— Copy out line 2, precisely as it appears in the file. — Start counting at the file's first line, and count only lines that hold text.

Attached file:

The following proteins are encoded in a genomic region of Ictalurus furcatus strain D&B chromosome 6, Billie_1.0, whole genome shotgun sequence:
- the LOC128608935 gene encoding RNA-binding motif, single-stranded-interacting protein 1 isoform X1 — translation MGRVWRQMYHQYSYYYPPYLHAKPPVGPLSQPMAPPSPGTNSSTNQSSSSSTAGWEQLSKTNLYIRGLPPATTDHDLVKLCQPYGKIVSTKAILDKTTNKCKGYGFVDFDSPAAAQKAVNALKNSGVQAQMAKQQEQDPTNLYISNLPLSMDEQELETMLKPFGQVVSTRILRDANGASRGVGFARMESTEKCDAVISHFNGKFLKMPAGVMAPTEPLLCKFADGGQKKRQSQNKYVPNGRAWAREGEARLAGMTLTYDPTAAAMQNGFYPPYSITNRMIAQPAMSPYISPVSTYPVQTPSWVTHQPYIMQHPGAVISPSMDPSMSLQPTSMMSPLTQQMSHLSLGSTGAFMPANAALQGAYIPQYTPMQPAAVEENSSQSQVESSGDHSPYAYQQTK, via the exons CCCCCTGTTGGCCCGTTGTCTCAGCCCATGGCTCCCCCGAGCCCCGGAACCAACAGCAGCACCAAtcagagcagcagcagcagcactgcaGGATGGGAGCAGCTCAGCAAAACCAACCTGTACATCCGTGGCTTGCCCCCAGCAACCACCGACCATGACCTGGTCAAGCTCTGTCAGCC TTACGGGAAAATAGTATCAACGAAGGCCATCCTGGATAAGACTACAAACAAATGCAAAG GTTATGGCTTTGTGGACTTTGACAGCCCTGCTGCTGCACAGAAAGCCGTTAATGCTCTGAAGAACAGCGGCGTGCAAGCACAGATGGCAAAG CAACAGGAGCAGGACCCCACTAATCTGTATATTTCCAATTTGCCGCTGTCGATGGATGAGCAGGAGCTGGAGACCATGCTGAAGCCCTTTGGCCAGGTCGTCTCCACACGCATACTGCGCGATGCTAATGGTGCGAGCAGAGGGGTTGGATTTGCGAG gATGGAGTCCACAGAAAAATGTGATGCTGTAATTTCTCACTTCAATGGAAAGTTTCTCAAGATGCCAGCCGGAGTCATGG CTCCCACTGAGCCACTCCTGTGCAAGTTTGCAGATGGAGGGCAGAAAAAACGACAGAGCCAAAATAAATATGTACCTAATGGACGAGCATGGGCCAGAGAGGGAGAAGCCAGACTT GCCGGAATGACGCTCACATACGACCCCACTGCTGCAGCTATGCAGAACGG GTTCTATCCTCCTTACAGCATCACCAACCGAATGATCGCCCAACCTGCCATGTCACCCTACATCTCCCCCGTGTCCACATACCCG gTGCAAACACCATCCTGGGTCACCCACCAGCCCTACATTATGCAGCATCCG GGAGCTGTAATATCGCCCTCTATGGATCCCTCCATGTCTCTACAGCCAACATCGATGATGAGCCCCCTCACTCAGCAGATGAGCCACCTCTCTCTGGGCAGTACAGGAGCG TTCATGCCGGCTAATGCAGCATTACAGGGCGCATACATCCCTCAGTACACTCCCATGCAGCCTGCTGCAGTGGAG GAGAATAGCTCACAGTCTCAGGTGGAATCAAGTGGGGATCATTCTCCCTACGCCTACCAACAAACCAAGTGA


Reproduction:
- the LOC128608935 gene encoding RNA-binding motif, single-stranded-interacting protein 1 isoform X1 — translation MGRVWRQMYHQYSYYYPPYLHAKPPVGPLSQPMAPPSPGTNSSTNQSSSSSTAGWEQLSKTNLYIRGLPPATTDHDLVKLCQPYGKIVSTKAILDKTTNKCKGYGFVDFDSPAAAQKAVNALKNSGVQAQMAKQQEQDPTNLYISNLPLSMDEQELETMLKPFGQVVSTRILRDANGASRGVGFARMESTEKCDAVISHFNGKFLKMPAGVMAPTEPLLCKFADGGQKKRQSQNKYVPNGRAWAREGEARLAGMTLTYDPTAAAMQNGFYPPYSITNRMIAQPAMSPYISPVSTYPVQTPSWVTHQPYIMQHPGAVISPSMDPSMSLQPTSMMSPLTQQMSHLSLGSTGAFMPANAALQGAYIPQYTPMQPAAVEENSSQSQVESSGDHSPYAYQQTK, via the exons CCCCCTGTTGGCCCGTTGTCTCAGCCCATGGCTCCCCCGAGCCCCGGAACCAACAGCAGCACCAAtcagagcagcagcagcagcactgcaGGATGGGAGCAGCTCAGCAAAACCAACCTGTACATCCGTGGCTTGCCCCCAGCAACCACCGACCATGACCTGGTCAAGCTCTGTCAGCC TTACGGGAAAATAGTATCAACGAAGGCCATCCTGGATAAGACTACAAACAAATGCAAAG GTTATGGCTTTGTGGACTTTGACAGCCCTGCTGCTGCACAGAAAGCCGTTAATGCTCTGAAGAACAGCGGCGTGCAAGCACAGATGGCAAAG CAACAGGAGCAGGACCCCACTAATCTGTATATTTCCAATTTGCCGCTGTCGATGGATGAGCAGGAGCTGGAGACCATGCTGAAGCCCTTTGGCCAGGTCGTCTCCACACGCATACTGCGCGATGCTAATGGTGCGAGCAGAGGGGTTGGATTTGCGAG gATGGAGTCCACAGAAAAATGTGATGCTGTAATTTCTCACTTCAATGGAAAGTTTCTCAAGATGCCAGCCGGAGTCATGG CTCCCACTGAGCCACTCCTGTGCAAGTTTGCAGATGGAGGGCAGAAAAAACGACAGAGCCAAAATAAATATGTACCTAATGGACGAGCATGGGCCAGAGAGGGAGAAGCCAGACTT GCCGGAATGACGCTCACATACGACCCCACTGCTGCAGCTATGCAGAACGG GTTCTATCCTCCTTACAGCATCACCAACCGAATGATCGCCCAACCTGCCATGTCACCCTACATCTCCCCCGTGTCCACATACCCG gTGCAAACACCATCCTGGGTCACCCACCAGCCCTACATTATGCAGCATCCG GGAGCTGTAATATCGCCCTCTATGGATCCCTCCATGTCTCTACAGCCAACATCGATGATGAGCCCCCTCACTCAGCAGATGAGCCACCTCTCTCTGGGCAGTACAGGAGCG TTCATGCCGGCTAATGCAGCATTACAGGGCGCATACATCCCTCAGTACACTCCCATGCAGCCTGCTGCAGTGGAG GAGAATAGCTCACAGTCTCAGGTGGAATCAAGTGGGGATCATTCTCCCTACGCCTACCAACAAACCAAGTGA